But banish thoughts of geriatric sponge baths. This is a romance, after all. Will is young, rougishly handsome, charming (when he wants to be) and rich. He is also a quadriplegic locked in a bitter struggle to reconcile his past life with his physical disability.
Through a number of twists, Clark goes from annoyance to friend to Samaritan to cheerleader to lover in a film that starts off a bit like Beauty and the Beast but ends on challenging themes, as fans of the eponymous book will know all too well.
In its short duration, Me Before You doesn’t look too deeply at the moral issues at the core of the plot, but likeable Emilia Clarke (playing Clark in the film) makes it warm and watchable, despite a maudlin premise. Will has resolved to end his life at a Dignitas clinic, to which Lou responds, earnestly, “but that was before me”.
Inevitably, Me Before You is not without its fair share of cheese: there's a cringe-worthy studying montage where Lou learns about disability and possibly too much Ed Sheeran as backing music.
A top notch supporting cast match the warmth of the two central roles. Joanna Lumley makes a cameo… as herself. An all-grown-up Neville Longbottom plays Lou’s towering, lycra-clad boyfriend, Patrick. Game of Thrones fans will spot a couple of cast members they recognise, including Charles Dance swapping one brooding father role for another.
The film stays very true to the smash-hit book. There is some plot cut out — with the castle and Will’s parents play less complex roles and there is none of the darker backstory explaining plucky Lou's self-imposed limitations and reluctance to spread her wings.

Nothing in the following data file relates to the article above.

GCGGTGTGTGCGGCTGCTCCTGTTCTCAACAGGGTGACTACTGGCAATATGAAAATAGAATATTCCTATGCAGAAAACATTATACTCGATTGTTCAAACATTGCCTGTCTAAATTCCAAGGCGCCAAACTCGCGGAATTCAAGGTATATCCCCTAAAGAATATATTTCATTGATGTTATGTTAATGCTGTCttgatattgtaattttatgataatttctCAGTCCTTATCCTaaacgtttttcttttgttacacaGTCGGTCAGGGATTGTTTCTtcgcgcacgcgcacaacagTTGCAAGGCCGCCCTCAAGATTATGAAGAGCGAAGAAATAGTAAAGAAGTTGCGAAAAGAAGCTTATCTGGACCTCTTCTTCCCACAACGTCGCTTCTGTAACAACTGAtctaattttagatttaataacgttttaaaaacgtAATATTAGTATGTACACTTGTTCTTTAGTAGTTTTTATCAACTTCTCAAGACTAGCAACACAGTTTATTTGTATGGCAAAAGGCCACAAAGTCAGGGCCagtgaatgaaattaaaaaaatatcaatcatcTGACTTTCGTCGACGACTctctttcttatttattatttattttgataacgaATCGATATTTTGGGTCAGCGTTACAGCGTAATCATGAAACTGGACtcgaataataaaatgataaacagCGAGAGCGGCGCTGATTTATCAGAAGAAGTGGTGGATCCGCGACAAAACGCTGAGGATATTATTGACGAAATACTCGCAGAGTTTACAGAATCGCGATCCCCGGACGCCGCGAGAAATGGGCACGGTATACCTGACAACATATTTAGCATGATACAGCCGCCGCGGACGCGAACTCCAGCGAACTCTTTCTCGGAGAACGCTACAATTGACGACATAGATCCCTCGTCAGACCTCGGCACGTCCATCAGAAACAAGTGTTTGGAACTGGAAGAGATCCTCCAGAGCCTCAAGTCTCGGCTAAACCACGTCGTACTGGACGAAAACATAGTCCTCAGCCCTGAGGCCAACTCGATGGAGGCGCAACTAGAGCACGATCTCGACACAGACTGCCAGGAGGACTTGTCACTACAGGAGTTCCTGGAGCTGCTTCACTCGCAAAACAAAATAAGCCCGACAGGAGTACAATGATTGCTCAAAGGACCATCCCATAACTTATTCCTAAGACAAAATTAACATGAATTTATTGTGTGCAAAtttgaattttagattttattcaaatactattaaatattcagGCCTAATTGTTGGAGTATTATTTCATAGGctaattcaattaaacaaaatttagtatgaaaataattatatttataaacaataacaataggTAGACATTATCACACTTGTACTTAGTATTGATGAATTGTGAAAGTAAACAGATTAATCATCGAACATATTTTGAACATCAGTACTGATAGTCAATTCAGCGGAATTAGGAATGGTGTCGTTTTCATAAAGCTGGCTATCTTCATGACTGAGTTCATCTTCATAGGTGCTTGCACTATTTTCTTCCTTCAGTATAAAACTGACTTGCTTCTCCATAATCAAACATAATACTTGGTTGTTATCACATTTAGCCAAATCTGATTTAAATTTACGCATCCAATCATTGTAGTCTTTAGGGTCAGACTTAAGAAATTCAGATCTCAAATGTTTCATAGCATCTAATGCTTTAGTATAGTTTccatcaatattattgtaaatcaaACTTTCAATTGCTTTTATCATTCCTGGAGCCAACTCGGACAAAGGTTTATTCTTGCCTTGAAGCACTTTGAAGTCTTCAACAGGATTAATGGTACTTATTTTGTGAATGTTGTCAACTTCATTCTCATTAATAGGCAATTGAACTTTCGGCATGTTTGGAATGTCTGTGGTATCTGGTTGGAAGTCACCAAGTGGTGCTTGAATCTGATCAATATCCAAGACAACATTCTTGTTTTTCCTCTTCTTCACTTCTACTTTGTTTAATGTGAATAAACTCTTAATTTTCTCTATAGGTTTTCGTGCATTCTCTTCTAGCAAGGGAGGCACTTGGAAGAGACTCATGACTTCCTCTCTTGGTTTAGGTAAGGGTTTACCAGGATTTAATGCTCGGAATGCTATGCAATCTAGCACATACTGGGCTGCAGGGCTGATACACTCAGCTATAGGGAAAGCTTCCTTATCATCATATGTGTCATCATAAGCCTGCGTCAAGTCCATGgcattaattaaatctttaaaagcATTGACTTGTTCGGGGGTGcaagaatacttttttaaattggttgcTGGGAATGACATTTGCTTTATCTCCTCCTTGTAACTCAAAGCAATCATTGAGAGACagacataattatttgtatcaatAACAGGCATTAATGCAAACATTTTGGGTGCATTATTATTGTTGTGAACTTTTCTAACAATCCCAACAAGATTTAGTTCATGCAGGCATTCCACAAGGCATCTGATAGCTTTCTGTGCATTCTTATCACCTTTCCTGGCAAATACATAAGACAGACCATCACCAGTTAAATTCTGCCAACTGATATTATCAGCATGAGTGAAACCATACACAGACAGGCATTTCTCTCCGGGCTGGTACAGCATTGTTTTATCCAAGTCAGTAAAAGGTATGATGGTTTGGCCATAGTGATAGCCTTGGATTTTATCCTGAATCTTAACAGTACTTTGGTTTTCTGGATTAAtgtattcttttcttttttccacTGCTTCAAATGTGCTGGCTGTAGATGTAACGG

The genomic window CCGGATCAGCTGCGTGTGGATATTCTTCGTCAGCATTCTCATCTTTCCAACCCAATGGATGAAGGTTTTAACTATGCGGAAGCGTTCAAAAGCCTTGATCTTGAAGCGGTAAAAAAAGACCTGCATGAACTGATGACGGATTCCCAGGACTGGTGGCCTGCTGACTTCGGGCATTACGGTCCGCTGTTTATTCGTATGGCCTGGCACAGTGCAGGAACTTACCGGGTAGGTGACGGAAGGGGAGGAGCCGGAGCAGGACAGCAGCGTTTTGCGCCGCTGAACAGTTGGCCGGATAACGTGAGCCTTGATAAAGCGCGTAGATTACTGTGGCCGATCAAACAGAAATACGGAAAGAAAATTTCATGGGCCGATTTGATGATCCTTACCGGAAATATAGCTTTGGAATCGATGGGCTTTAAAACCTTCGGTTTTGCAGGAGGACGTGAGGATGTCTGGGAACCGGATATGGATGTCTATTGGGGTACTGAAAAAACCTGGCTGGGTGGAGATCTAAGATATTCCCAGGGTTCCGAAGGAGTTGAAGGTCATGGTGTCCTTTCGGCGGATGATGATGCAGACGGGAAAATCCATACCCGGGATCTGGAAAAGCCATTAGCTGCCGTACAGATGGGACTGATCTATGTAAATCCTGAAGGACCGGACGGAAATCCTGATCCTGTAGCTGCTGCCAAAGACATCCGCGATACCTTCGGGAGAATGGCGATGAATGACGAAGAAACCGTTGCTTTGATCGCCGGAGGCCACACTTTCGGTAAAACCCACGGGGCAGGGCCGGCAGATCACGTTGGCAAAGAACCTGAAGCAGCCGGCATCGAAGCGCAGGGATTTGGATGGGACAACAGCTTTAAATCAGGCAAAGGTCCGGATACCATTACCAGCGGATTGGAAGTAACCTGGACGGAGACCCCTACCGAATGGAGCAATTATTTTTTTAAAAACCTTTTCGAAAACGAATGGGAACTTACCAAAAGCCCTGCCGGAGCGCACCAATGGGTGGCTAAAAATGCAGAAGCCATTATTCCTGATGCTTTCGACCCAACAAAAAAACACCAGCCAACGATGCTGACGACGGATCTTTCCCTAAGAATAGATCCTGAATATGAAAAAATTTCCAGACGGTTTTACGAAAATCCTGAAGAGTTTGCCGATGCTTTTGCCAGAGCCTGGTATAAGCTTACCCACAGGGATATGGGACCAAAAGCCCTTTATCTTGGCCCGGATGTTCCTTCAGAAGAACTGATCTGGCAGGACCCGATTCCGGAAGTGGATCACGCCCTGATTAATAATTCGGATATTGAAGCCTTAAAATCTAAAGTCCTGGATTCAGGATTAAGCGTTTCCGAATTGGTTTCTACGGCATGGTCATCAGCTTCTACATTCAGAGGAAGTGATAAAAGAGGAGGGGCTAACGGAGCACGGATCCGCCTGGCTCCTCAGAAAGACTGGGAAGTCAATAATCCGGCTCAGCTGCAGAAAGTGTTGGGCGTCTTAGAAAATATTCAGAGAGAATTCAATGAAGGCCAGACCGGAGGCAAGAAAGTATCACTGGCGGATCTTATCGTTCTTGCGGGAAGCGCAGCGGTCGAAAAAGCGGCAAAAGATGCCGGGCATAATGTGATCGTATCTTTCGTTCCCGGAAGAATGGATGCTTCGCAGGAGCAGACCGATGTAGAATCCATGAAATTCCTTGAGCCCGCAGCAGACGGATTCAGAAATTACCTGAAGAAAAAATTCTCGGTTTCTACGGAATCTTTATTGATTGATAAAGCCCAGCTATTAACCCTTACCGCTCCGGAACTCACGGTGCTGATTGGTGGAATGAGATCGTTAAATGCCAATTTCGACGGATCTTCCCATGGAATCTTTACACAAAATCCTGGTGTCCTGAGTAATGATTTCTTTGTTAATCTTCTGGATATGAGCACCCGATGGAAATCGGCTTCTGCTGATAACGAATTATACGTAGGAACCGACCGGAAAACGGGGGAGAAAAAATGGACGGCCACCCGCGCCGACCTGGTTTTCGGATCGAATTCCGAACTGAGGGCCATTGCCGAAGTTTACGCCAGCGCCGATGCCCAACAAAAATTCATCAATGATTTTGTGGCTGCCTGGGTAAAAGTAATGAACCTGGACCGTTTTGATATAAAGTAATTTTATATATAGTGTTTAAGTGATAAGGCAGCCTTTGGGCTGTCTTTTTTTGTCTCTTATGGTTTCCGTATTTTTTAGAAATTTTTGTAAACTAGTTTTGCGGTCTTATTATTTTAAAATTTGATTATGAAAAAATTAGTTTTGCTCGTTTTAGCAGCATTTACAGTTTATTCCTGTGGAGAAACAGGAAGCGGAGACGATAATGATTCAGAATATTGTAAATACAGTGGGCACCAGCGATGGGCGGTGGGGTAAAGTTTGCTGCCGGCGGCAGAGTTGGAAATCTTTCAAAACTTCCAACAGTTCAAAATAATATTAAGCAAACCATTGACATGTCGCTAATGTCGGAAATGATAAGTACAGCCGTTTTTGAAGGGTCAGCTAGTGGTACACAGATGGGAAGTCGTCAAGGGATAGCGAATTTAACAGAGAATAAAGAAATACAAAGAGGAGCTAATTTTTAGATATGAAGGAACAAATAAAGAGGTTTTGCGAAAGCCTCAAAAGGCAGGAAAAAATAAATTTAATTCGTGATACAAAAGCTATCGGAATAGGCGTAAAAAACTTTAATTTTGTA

The film’s faithfulness isn’t surprising since author Jojo Moyes also wrote the screenplay. It’s sadly rare to see a film written and directed and starring women and it’s heartening for the industry that they’ve pulled off a likeable British film; Lou is always trying to make cups of tea to solve complex issues.
It’s a little unsubtle, with dialogue like “I saw the Swiss postmark”, and too similar in story not to draw unfavourable comparisons with Les Intouchables, the other odd-couple film where one is rich and quadriplegic and the other is from the other side of the tracks and there’s a scene where classical music is a great leveller.
In the book you hear from other quadriplegic people who have come to terms with their disability and live happy lives. Without these voices, the film makes Will's condition seem more of a dead end and has prompted backlash from campaigners who dub it a 'disability snuff movie'.
There are larger morals at play, but the warmth and enjoyment in this film comes from the story of two young people and the choices they make. On leaving, the cinema loos are full of crying women. One sobs, “I didn’t know that was going to happen,” and her friend hugs her. Ultimately uplifting, it’s a film worthy of the book.
|What||Me Before You, film review|
|Where||Various Locations | MAP|
|Nearest tube||Acton Town (underground)|
03 Jun 16 – 14 Jul 16, 12:00 AM
|Website||Click here for more information|